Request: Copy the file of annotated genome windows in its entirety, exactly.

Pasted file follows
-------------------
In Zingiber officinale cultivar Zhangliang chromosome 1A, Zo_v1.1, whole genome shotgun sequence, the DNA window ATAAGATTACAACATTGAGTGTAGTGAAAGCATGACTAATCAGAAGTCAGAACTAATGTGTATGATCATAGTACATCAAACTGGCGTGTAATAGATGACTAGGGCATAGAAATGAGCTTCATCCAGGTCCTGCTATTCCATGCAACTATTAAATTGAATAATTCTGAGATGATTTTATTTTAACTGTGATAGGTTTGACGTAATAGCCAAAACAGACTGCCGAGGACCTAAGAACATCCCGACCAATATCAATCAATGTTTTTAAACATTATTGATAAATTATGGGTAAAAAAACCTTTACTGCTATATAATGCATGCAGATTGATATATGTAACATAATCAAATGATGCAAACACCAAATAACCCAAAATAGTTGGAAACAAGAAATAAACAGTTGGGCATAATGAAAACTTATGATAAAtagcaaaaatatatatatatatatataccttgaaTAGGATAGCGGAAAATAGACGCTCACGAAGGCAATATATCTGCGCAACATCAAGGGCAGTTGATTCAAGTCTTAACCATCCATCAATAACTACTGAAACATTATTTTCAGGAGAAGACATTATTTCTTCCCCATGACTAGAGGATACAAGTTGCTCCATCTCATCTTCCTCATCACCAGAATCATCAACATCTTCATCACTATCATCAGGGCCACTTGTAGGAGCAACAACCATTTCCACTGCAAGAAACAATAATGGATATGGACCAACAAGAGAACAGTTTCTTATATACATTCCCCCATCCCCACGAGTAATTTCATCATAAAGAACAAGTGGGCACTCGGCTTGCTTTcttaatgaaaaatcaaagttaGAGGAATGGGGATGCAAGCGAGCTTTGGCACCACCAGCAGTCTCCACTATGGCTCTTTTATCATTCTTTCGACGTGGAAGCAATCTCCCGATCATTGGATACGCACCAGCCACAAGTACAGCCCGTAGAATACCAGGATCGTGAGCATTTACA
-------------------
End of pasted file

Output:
In Zingiber officinale cultivar Zhangliang chromosome 1A, Zo_v1.1, whole genome shotgun sequence, the DNA window ATAAGATTACAACATTGAGTGTAGTGAAAGCATGACTAATCAGAAGTCAGAACTAATGTGTATGATCATAGTACATCAAACTGGCGTGTAATAGATGACTAGGGCATAGAAATGAGCTTCATCCAGGTCCTGCTATTCCATGCAACTATTAAATTGAATAATTCTGAGATGATTTTATTTTAACTGTGATAGGTTTGACGTAATAGCCAAAACAGACTGCCGAGGACCTAAGAACATCCCGACCAATATCAATCAATGTTTTTAAACATTATTGATAAATTATGGGTAAAAAAACCTTTACTGCTATATAATGCATGCAGATTGATATATGTAACATAATCAAATGATGCAAACACCAAATAACCCAAAATAGTTGGAAACAAGAAATAAACAGTTGGGCATAATGAAAACTTATGATAAAtagcaaaaatatatatatatatatataccttgaaTAGGATAGCGGAAAATAGACGCTCACGAAGGCAATATATCTGCGCAACATCAAGGGCAGTTGATTCAAGTCTTAACCATCCATCAATAACTACTGAAACATTATTTTCAGGAGAAGACATTATTTCTTCCCCATGACTAGAGGATACAAGTTGCTCCATCTCATCTTCCTCATCACCAGAATCATCAACATCTTCATCACTATCATCAGGGCCACTTGTAGGAGCAACAACCATTTCCACTGCAAGAAACAATAATGGATATGGACCAACAAGAGAACAGTTTCTTATATACATTCCCCCATCCCCACGAGTAATTTCATCATAAAGAACAAGTGGGCACTCGGCTTGCTTTcttaatgaaaaatcaaagttaGAGGAATGGGGATGCAAGCGAGCTTTGGCACCACCAGCAGTCTCCACTATGGCTCTTTTATCATTCTTTCGACGTGGAAGCAATCTCCCGATCATTGGATACGCACCAGCCACAAGTACAGCCCGTAGAATACCAGGATCGTGAGCATTTACA